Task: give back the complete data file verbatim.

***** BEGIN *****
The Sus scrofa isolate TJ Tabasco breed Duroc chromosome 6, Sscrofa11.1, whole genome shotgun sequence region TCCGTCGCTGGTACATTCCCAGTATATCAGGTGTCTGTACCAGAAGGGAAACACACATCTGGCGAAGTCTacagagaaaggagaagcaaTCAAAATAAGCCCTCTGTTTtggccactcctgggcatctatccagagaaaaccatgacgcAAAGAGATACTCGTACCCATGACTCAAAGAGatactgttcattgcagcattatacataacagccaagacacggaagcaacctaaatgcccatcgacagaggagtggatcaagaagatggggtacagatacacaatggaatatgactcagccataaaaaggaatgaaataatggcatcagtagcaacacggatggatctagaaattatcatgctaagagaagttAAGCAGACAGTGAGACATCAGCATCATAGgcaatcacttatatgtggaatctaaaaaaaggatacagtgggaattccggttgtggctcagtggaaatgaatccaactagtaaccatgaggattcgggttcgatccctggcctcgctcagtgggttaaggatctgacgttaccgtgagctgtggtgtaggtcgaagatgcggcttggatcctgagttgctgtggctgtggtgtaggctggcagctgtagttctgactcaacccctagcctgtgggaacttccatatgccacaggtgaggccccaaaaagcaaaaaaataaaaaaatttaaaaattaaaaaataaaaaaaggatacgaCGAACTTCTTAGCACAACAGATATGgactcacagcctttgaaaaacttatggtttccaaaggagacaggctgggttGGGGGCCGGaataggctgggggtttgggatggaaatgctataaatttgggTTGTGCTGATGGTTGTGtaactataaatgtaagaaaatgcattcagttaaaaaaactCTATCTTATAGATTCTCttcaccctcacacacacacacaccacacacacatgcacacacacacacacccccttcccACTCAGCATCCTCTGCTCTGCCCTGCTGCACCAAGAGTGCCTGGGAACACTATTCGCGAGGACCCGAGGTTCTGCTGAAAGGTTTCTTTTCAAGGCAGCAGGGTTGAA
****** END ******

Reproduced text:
The Sus scrofa isolate TJ Tabasco breed Duroc chromosome 6, Sscrofa11.1, whole genome shotgun sequence region TCCGTCGCTGGTACATTCCCAGTATATCAGGTGTCTGTACCAGAAGGGAAACACACATCTGGCGAAGTCTacagagaaaggagaagcaaTCAAAATAAGCCCTCTGTTTtggccactcctgggcatctatccagagaaaaccatgacgcAAAGAGATACTCGTACCCATGACTCAAAGAGatactgttcattgcagcattatacataacagccaagacacggaagcaacctaaatgcccatcgacagaggagtggatcaagaagatggggtacagatacacaatggaatatgactcagccataaaaaggaatgaaataatggcatcagtagcaacacggatggatctagaaattatcatgctaagagaagttAAGCAGACAGTGAGACATCAGCATCATAGgcaatcacttatatgtggaatctaaaaaaaggatacagtgggaattccggttgtggctcagtggaaatgaatccaactagtaaccatgaggattcgggttcgatccctggcctcgctcagtgggttaaggatctgacgttaccgtgagctgtggtgtaggtcgaagatgcggcttggatcctgagttgctgtggctgtggtgtaggctggcagctgtagttctgactcaacccctagcctgtgggaacttccatatgccacaggtgaggccccaaaaagcaaaaaaataaaaaaatttaaaaattaaaaaataaaaaaaggatacgaCGAACTTCTTAGCACAACAGATATGgactcacagcctttgaaaaacttatggtttccaaaggagacaggctgggttGGGGGCCGGaataggctgggggtttgggatggaaatgctataaatttgggTTGTGCTGATGGTTGTGtaactataaatgtaagaaaatgcattcagttaaaaaaactCTATCTTATAGATTCTCttcaccctcacacacacacacaccacacacacatgcacacacacacacacccccttcccACTCAGCATCCTCTGCTCTGCCCTGCTGCACCAAGAGTGCCTGGGAACACTATTCGCGAGGACCCGAGGTTCTGCTGAAAGGTTTCTTTTCAAGGCAGCAGGGTTGAA